I ended up leaving Kent and John and going off with some friends who worked at the Silver Star Hotel and Casino, where I used to hang out quite a bit. John was staying at the Horseshoe Tunica, and he’d decided to have a little party in his room that night. He eventually called one of these mutual friends and said that he wanted me to come over. By that point I was with my good friend Lauren, and we were already on our way down to the casino, so we said we’d stop by John’s room. But then we decided to go to the Peabody instead, which is this historic hotel in downtown Memphis that’s known for having ducks that swim around in a fountain by the bar. But once we were on our way to the Peabody, we felt bad ditching John after we said we’d meet up with him, so we changed our plans again. We must have turned the car around at least two times, and we were just giggling, laughing, and having fun the whole way there.

By the time we got to the Horseshoe, there were maybe a dozen people partying with John in his room. He’d been gambling and had won quite a bit of money. Plus he’d played very well at the tournament that day. And as I soon learned, just how well John does on the course, and at the slots, is often the key to whether he’s a whole lot of fun or the source of a whole lot of broken glass.

Even back then, I knew he had a reputation for being wild. I didn’t read the newspaper much, so I wasn’t aware of the details, but my friends who were his neighbors had told me things, and I knew there was always something or other going on with him. But that didn’t scare me at all. Like a lot of other women, I’ve always thought I could tame the wild ones, and the challenge of trying to do so was part of the fun for me. Plus, John was real nice, and it seemed like maybe all of that craziness was behind him. He was real attentive to me all night, making sure I had a drink and was having a good time. And then, as it got late, everyone started leaving, until it was finally just the two of us. We sat on the couch together and had a drink, and he decided he wanted to come clean to me about everything. He told me he’d been married three times, and that he had two daughters he didn’t see as much as he would have liked. He really seemed to be sorry for the mistakes he’d made in the past, and to be trying to live better now. I looked into those big blue eyes of his, and I believed every word of it.

I thought I’d finally found someone who was going to be good to me and give me a high quality of life. I ended up spending the night, and we had a real nice time. More than that, I’m not going to say, thank you very much. I’m not someone who believes in talking about what goes on in the bedroom. That might sound funny, given that I was about to marry a sex addict and get involved in everything that’s imaginably wild and crazy. But back then, before the strippers and Hooters girls, I still thought he was a nice guy. So let’s just leave it at that.

I left the next day and went to Pickwick Lake, which is about thirty minutes from the Horseshoe. I was with a bunch of my other friends, drinking and carrying on.

“Where have you been?” they were asking me. More like teasing me, because they could tell from the way I was acting that something was up.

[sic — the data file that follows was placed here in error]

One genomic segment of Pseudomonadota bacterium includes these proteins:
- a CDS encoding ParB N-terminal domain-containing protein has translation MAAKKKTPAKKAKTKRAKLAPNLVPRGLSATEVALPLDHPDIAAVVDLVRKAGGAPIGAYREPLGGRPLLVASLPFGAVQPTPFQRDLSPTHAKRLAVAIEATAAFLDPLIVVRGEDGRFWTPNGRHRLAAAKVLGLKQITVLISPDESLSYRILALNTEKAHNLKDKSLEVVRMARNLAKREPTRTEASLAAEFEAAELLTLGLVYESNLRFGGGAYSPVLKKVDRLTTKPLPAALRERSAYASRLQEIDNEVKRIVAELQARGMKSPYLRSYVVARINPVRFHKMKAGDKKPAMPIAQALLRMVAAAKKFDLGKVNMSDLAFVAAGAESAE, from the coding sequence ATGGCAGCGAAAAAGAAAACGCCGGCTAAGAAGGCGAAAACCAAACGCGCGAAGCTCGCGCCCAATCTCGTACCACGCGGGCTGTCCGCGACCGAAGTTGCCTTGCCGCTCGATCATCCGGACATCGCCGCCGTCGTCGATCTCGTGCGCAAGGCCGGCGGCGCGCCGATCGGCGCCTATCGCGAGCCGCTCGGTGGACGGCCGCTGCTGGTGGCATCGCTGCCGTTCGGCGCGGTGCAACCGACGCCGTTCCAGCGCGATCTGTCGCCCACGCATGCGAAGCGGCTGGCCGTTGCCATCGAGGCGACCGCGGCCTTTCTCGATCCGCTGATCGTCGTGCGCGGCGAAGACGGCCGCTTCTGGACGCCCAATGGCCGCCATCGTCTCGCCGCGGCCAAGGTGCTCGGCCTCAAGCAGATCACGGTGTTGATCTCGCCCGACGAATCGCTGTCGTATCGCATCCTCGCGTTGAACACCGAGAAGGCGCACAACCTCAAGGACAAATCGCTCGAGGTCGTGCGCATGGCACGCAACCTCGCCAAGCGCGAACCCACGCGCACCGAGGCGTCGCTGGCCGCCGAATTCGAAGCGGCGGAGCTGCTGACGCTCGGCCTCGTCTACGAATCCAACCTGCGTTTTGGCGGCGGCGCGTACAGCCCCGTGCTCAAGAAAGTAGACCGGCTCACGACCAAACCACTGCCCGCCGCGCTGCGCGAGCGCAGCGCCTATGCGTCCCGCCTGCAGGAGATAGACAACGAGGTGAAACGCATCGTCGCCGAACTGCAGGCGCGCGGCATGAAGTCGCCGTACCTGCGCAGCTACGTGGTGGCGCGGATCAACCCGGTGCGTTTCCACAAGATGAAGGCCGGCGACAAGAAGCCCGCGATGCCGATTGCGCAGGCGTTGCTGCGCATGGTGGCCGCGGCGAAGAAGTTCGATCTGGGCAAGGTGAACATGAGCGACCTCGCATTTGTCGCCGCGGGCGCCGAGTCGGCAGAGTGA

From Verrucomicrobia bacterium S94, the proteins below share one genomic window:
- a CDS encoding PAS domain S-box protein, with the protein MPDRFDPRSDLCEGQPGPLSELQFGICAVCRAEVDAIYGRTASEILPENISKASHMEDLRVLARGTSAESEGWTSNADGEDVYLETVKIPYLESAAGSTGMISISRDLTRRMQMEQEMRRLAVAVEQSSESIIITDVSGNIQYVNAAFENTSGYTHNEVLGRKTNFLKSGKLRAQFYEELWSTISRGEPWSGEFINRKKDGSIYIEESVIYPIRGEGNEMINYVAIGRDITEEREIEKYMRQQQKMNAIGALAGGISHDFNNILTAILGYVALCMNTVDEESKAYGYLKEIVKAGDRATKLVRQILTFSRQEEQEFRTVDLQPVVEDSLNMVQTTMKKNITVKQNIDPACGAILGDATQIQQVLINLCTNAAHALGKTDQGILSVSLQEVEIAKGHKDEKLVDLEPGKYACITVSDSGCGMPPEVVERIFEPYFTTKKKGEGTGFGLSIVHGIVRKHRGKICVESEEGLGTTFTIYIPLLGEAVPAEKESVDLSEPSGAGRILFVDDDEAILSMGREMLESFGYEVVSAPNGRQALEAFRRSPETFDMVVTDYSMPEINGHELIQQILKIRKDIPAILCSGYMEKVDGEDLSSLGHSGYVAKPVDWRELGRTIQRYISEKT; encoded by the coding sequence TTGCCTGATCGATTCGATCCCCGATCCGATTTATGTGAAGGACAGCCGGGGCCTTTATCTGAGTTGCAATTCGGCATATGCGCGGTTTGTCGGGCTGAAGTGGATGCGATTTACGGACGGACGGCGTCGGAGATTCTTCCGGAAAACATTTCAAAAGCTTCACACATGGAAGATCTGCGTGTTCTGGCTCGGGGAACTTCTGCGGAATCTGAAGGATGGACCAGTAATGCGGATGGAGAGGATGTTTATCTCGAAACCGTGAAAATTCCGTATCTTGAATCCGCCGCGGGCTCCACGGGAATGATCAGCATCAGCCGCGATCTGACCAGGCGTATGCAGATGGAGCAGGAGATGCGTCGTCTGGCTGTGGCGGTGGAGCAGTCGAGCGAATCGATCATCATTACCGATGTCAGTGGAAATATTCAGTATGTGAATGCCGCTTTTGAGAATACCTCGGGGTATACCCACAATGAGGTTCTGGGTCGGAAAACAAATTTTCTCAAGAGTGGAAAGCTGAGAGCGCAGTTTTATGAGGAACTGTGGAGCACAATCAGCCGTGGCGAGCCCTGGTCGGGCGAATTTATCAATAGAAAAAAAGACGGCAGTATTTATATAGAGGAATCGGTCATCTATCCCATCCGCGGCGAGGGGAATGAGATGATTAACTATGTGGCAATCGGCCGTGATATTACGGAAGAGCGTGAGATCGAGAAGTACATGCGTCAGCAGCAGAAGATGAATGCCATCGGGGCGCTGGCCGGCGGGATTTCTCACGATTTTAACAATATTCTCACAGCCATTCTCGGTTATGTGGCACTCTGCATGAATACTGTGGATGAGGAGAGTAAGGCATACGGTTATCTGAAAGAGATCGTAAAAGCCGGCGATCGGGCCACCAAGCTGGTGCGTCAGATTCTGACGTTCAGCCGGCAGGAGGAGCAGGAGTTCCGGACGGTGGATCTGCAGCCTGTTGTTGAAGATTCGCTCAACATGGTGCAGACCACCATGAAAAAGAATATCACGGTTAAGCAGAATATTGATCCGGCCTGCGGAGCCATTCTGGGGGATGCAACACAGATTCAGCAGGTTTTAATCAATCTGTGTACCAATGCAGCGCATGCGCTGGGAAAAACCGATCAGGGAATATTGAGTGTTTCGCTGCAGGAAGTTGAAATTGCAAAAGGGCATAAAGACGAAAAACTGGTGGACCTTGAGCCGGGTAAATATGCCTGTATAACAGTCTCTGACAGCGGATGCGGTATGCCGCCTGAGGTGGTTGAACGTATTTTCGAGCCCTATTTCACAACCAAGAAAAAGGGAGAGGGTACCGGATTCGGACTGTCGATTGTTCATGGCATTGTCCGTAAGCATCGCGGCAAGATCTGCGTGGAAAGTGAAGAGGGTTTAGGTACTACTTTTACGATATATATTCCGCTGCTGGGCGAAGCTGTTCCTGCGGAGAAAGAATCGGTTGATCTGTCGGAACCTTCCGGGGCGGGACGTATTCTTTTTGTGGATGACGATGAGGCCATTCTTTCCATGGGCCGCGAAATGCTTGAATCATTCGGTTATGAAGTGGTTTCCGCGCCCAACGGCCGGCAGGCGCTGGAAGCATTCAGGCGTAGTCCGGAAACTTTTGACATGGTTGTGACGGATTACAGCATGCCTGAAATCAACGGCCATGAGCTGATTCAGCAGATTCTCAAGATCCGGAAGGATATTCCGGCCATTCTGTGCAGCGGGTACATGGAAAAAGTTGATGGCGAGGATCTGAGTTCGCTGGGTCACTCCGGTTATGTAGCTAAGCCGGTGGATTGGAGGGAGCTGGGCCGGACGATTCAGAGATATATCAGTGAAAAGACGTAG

“I’ve been out with this guy, John Daly,” I said.

None of the girls knew who John was. But the guys sure knew a thing or two.

“John Daly, the golfer?” they said.

“I know he’s got a real bad reputation,” I said.

They started giving me a hard time about him and how nuts he was.

“I think I’m going to marry him,” I said.

I was laughing when I said it, like just kidding around. But somehow, I knew that I really meant it.

The weird thing, which I didn’t know at the time, was that John had said the same thing to Kent right after he met me at the golf course.

“I’m going to marry her,” John had said, just like that.

Later on, after we did get married, John and I put it all together, and we laughed with our friends about it. Somehow, he and I both knew it was right.

What I didn’t know was that John may have seemed like he was coming clean about his past, but he had a way of telling only as much as was convenient for him and leaving out, or covering up, anything he didn’t feel like talking about. When he’d told me about his three ex-wives, he also mentioned that he was currently engaged to a woman named Shanae who lived in Dallas. But he gave me a line about her cheating on him, and he had already been planning to break it off with her. He made her out to be so bad that I didn’t think much about the fact that he was technically cheating on her with me; it sounded like it was already over between them.

He failed to tell me, as I was leaving Memphis to spend the day at Pickwick Lake, that Shanae was flying in from Dallas to see him. And though he may have already made up his mind that he was going to marry me, as far as Shanae knew, he was still very much planning to marry her. The St. Jude Classic was still under way, so she was walking around the course with John, totally clueless the whole time that he’d been with me the night before and that he’d decided I was going to be his fourth wife, even though she was still wearing the five-karat diamond ring he had given her the previous year. There was even an article in the local newspaper about John Daly’s fiancée and her big diamond ring.